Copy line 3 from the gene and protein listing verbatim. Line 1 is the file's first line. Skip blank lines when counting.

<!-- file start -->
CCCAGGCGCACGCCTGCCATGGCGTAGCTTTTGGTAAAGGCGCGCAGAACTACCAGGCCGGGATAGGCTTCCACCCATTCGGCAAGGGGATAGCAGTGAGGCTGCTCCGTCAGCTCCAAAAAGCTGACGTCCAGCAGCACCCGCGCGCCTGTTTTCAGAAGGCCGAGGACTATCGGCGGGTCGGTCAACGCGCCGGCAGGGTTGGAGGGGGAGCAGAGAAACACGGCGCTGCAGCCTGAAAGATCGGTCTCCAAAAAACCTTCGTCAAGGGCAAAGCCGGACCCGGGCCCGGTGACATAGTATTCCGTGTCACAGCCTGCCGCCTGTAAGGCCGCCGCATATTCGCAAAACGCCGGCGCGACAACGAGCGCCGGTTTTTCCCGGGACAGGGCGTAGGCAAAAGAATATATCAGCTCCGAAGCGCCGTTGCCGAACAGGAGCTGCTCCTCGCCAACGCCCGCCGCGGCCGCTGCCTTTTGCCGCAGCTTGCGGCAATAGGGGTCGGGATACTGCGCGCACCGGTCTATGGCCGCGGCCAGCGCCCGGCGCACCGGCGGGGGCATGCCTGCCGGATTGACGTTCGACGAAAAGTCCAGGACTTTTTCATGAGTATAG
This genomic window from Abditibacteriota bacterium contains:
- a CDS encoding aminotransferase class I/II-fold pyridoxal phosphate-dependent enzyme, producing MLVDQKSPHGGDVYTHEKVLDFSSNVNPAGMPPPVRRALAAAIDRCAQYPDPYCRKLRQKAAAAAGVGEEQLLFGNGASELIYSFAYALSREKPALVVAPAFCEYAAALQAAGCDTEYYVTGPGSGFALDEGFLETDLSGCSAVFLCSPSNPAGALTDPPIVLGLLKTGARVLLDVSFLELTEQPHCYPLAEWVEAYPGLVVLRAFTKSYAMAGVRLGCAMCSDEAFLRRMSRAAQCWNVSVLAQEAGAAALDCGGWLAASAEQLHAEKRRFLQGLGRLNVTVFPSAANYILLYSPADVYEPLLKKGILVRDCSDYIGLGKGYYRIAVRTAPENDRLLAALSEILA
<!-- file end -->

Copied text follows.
- a CDS encoding aminotransferase class I/II-fold pyridoxal phosphate-dependent enzyme, producing MLVDQKSPHGGDVYTHEKVLDFSSNVNPAGMPPPVRRALAAAIDRCAQYPDPYCRKLRQKAAAAAGVGEEQLLFGNGASELIYSFAYALSREKPALVVAPAFCEYAAALQAAGCDTEYYVTGPGSGFALDEGFLETDLSGCSAVFLCSPSNPAGALTDPPIVLGLLKTGARVLLDVSFLELTEQPHCYPLAEWVEAYPGLVVLRAFTKSYAMAGVRLGCAMCSDEAFLRRMSRAAQCWNVSVLAQEAGAAALDCGGWLAASAEQLHAEKRRFLQGLGRLNVTVFPSAANYILLYSPADVYEPLLKKGILVRDCSDYIGLGKGYYRIAVRTAPENDRLLAALSEILA